Recently, Bon Echo Provincial Park took advantage of the bending and dampening properties of trees in order to save a number of them from removal during a construction project. Park Superintendent Clark Richards shares the story.
The challenge? Transporting a prefabricated cabin on a transport truck and trailer to the park.
The cabin had to be navigated through the narrow, single lane campground roads, eventually to be placed on an existing campsite.
The cabin was constructed through a cost-effective partnership with Loyalist College in Belleville, Ontario. The Construction and Renovation Technician program provided the expertise and labour at no cost and Ontario Parks provided the building drawings and materials, as well as the transportation of the cabin from the college to the park.
And that’s where things got tricky.
How do you transport a fully built cabin through a park without hurting the trees?
Obviously, the park roads and campsites were not designed to fit a cabin 19’ wide (including the roof eave overhang) between the trees on the single lane roads.
But we didn’t want to sacrifice mature white pines, red oaks and sugar maples to facilitate the transportation of the cabin.
And so, another technique was deployed that allowed us to retain the trees.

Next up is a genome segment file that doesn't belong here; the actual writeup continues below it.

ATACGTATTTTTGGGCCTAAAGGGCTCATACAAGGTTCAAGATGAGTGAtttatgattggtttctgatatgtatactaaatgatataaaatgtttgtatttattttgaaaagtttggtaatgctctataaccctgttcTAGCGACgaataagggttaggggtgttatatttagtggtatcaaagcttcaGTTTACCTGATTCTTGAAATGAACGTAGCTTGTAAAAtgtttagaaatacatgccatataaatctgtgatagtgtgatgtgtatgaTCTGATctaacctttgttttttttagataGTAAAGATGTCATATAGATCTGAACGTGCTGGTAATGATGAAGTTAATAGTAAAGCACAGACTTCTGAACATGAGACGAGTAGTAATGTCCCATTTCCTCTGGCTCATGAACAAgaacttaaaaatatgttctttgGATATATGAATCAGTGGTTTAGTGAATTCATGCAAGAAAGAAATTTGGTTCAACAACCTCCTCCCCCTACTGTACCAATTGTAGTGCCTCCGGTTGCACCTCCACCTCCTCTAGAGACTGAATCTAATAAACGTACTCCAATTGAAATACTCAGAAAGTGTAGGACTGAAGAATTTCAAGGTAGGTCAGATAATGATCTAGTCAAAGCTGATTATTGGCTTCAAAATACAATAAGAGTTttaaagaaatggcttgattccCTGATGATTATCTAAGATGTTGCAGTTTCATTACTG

Have you ever observed coniferous or deciduous trees swaying gently during a prevailing wind? They are able to flex and bend considerably to withstand the force and energy applied from wind. Even large mature trees have tremendous dampening properties so they can absorb gale force winds without being uprooted.
But how did this pliability help Bon Echo staff preserve the trees?
Any tree along the road that did not permit enough clearance was temporarily bent.
Our team placed 10,000 lb ratchet straps on the trees that were preventing passage and then tied them off to a neighbouring tree at a lower anchor point. The ratchet straps were gradually tightened, which flexed the tree. Some trees were flexed as much as 10 ft to allow enough clearance for the cabin.
As you can see in the frames above, even when bending the trees, the cabin cleared by less than one inch between trees on either side of the road.
A commitment to protection
In the end, a simple and inexpensive technique enabled a number of native trees to remain in place that otherwise may have been removed. Saving these trees helps to maintain the great privacy buffers and natural aesthetics around campsites and along roadways at Bon Echo Provincial Park.
Ultimately, these small but important operational decisions help maintain forest health and ecological integrity which is paramount for Ontario Parks in continually supporting its protection objective.
Congratulations to Clark and the Bon Echo team for finding an innovative compromise between human recreation and ecological health!